Democrats this week struggled to reach agreement on cutting the cost of President Biden’s multitrillion “social infrastructure” proposal as Senator Kyrsten Sinema (D-AZ) opposed any increase in marginal rates for businesses, high-income individuals or capital gains to pay for the package. Democrats aim to pass both the “human” and “physical’ infrastructure packages under a budget reconciliation process that requires approval of all 50 Democrats in the evenly divided Senate. (Wall Street Journal, Oct. 20)
- Real Estate Roundtable President and CEO Jeffrey DeBoer (above) yesterday addressed the fluid nature of the reconciliation bill negotiations during a Marcus and Millichap tax policy webinar. The webcast is available here, but you must be registered to access the discussion.
- DeBoer noted that the narrow voting margins in both the Senate and House have created an environment where it is difficult for various factions in Congress to reach consensus. “What we have here is a clash between expectations and reality,” DeBoer said.
- He added that the current policy disputes among lawmakers adds uncertainty to the potential outcome. “Could negative tax provisions affecting real estate be put back on the table? Absolutely. What also worries me is that other proposals that we don’t know about yet may suddenly be considered.” (Registration required to view the Marcus & Millichap webcast)
- The House Ways and Means Committee voted in September to advance legislation that would finance Biden’s social infrastructure initiatives with a $2.1 trillion tax increase focused on high-income individuals and corporations. The House legislation excluded several tax proposals put forward by the Biden administration and Senate lawmakers that would increase the tax burden on real estate. (Roundtable Weekly, Sept. 17)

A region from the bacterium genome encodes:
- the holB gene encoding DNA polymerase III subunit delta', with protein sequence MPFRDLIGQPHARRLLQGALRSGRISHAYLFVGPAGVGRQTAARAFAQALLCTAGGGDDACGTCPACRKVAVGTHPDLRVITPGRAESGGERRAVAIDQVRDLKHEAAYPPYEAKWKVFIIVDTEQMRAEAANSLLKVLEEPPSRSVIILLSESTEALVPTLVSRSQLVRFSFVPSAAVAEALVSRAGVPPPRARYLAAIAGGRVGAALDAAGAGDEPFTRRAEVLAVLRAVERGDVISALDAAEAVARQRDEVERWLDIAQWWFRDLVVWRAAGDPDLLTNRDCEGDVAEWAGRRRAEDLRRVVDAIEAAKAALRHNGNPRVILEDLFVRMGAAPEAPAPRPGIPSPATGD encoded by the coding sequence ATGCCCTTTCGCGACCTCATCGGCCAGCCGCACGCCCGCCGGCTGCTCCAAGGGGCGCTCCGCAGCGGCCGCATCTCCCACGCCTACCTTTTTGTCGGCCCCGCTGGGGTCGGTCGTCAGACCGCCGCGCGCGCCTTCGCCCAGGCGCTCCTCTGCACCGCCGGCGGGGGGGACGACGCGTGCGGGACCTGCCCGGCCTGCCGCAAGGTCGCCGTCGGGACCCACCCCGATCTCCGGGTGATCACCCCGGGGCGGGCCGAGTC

- The Washington Post today reported that a new “Billionaire Income Tax” proposal from Senate Finance Chair Ron Wyden (D-OR) would “aim to raise hundreds of billions of dollars from the fortunes of America’s roughly 700 billionaires” by applying a tax to those individuals earning over $100 million in income three years in a row. Taxes would be imposed on the increased value of assets such as stocks on an annual basis, regardless of whether those assets are sold. Billionaires would also be able to take deductions for the annual loss in value of those assets. (Washington Post, Oct 22)
- Additional tax issues affecting CRE are profiled in The Roundtable’s summary on Real Estate Tax Issues and Budget Reconciliation Legislation.
- The Senate has not acted on any revenue-raising proposals to support President Biden’s original $3.5 trillion infrastructure package. Policymakers are now aiming to pare down the overall reconciliation bill cost to approximately $2 trillion before finalizing measures to pay for the package.
- Sen. Sinema (above) yesterday spoke with House Ways and Means Committee Chairman Richard Neal (D-MA) in an effort to break the impasse on how to fund certain infrastructure spending priorities in a scaled-down package. Neal said he is optimistic a deal will be reached. "I did point out that it's the ninth inning. I mean, when are you going to vet these issues?" Neal said. (The Hill, Oct. 21)
- The current reconciliation bill in the House would raise the top marginal income tax rate on many pass-through business owners from 29.6% today to 46.4% (a 57% increase). The Roundtable believes this level of increase on pass-through businesses was unintended by Members of Congress and could undercut the bill’s own objectives.
As negotiations continue among policymakers on a reduced topline number for the social infrastructure package – and the specific programs it would support within a multi-trillion reconciliation bill – The Roundtable continues to urge lawmakers to ensure that any tax changes within a final agreement treats pass-through businesses fairly and equitably. (Roundtable Weekly, Oct. 1 and Oct. 15)
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